For eight years, Hawk Surveying has been my baby. I’ve created, nurtured and guided it to success, constantly focused, to ensure everything is running smoothly, and the business is developed to the best of my ability. Being a business owner has taught me what it’s like to truly own something and experience the pride of creating a dream.

Over the past couple of months, I’ve realised that building my own business has prepared me well for motherhood. Another life is in my hands, and I have complete control over how this precious human being grows.

Being a QS isn’t that different to being a mum I’m finding… Hear me out…

In both motherhood and quantity surveying, unexpected surprises pop up. No two days are the same and you never know what problem or task you’ll be handed next that requires a mountain of clean-up and brain work. You just have to roll up your sleeves and get stuck in (literally!!).

The key thing to succeeding I’ve found is in military precision planning, organisation and list making. Luckily, this is something that’s always come naturally and has proven to serve me well in both my professional and personal life.

It’s always best to plan for the worst when out with a baby, in order to deal with as many unplanned or unforeseen situations. I’ll never be caught without a spare nappy or change of clothes (for both me and baby).

Trying to bargain with a baby – to stop the crying, encouraging them to eat and praying that they’ll sleep when you want them to – uses the same skills I’ve been using for years when settling disputes and negotiating contracts…. Patience, keeping calm and always having a plan B, or C!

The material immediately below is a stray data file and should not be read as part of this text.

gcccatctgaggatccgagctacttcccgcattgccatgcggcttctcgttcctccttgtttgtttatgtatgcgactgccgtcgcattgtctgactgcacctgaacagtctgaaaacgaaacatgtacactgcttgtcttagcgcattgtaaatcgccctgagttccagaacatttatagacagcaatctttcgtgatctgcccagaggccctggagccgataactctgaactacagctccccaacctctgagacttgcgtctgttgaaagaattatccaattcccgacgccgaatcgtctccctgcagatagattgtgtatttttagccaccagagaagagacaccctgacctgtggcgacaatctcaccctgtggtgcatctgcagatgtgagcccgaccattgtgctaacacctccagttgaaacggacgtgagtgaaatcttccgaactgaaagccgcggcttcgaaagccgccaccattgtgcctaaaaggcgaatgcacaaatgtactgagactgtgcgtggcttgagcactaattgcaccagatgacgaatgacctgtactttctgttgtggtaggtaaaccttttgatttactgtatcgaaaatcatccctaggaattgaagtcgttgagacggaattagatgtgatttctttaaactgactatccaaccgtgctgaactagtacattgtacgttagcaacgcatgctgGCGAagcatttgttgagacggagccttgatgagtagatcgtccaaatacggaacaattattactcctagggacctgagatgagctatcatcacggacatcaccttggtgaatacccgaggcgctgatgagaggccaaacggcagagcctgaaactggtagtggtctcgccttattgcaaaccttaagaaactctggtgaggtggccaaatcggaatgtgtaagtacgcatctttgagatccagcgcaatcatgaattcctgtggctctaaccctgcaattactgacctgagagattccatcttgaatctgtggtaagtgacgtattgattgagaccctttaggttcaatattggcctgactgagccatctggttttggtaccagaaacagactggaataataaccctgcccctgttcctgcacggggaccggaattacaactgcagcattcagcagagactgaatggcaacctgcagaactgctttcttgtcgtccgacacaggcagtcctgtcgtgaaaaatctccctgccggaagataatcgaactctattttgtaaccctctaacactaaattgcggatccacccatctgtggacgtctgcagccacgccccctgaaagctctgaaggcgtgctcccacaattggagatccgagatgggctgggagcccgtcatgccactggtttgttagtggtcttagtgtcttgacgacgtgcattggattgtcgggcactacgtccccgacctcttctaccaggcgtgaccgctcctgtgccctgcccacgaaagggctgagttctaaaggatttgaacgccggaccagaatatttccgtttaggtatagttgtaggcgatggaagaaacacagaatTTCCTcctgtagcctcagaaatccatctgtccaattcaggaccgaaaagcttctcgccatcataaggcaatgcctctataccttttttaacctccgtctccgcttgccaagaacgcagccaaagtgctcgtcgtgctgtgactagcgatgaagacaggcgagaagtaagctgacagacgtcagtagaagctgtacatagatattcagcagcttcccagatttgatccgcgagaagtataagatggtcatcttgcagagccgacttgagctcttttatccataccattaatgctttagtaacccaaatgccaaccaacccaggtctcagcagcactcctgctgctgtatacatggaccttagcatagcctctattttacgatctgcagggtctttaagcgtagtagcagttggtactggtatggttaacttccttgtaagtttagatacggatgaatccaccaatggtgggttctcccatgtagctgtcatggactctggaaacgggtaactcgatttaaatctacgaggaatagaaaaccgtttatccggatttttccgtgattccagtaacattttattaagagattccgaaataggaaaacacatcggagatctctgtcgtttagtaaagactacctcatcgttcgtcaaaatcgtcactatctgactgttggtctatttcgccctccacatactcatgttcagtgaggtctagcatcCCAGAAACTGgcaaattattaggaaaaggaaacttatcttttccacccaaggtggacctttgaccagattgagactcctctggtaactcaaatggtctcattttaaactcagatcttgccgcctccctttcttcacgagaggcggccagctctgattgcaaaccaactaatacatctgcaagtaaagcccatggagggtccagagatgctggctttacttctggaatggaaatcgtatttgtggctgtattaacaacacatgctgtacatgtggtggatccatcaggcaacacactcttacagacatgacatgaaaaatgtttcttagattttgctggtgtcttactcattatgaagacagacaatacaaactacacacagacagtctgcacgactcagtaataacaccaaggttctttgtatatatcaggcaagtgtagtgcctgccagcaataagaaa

Estimating costs in an economic crisis, for projects that are many months away from starting, is like looking for reliable childcare. You don’t know what spanners are going to be thrown into the works so preparing for the long game, with a little bit of wiggle room, is so important.

For the first time, I’ve taken this brief step back from Hawk and trusted my (other) first born to be in the protective hands of my trusted colleagues. I know that this is how it’ll feel on Ida’s first day at nursery when I get back to work full-time and begin navigating the delicate balance between work and being mum.

Up until now, I thought gaining my RICS accreditation whilst battling through the first signs of pregnancy was one of the most challenging things I’ve achieved. Now, Ida is here and as much as my professional skillset has prepared me for many of the practical tasks of motherhood, I’ve already experienced so many new challenges in being a mum. My life has changed immeasurably – but in the very best way possible.

For more thoughts on how to manage construction projects and/or being a working mum, drop me an email. Any parenting hacks are much appreciated!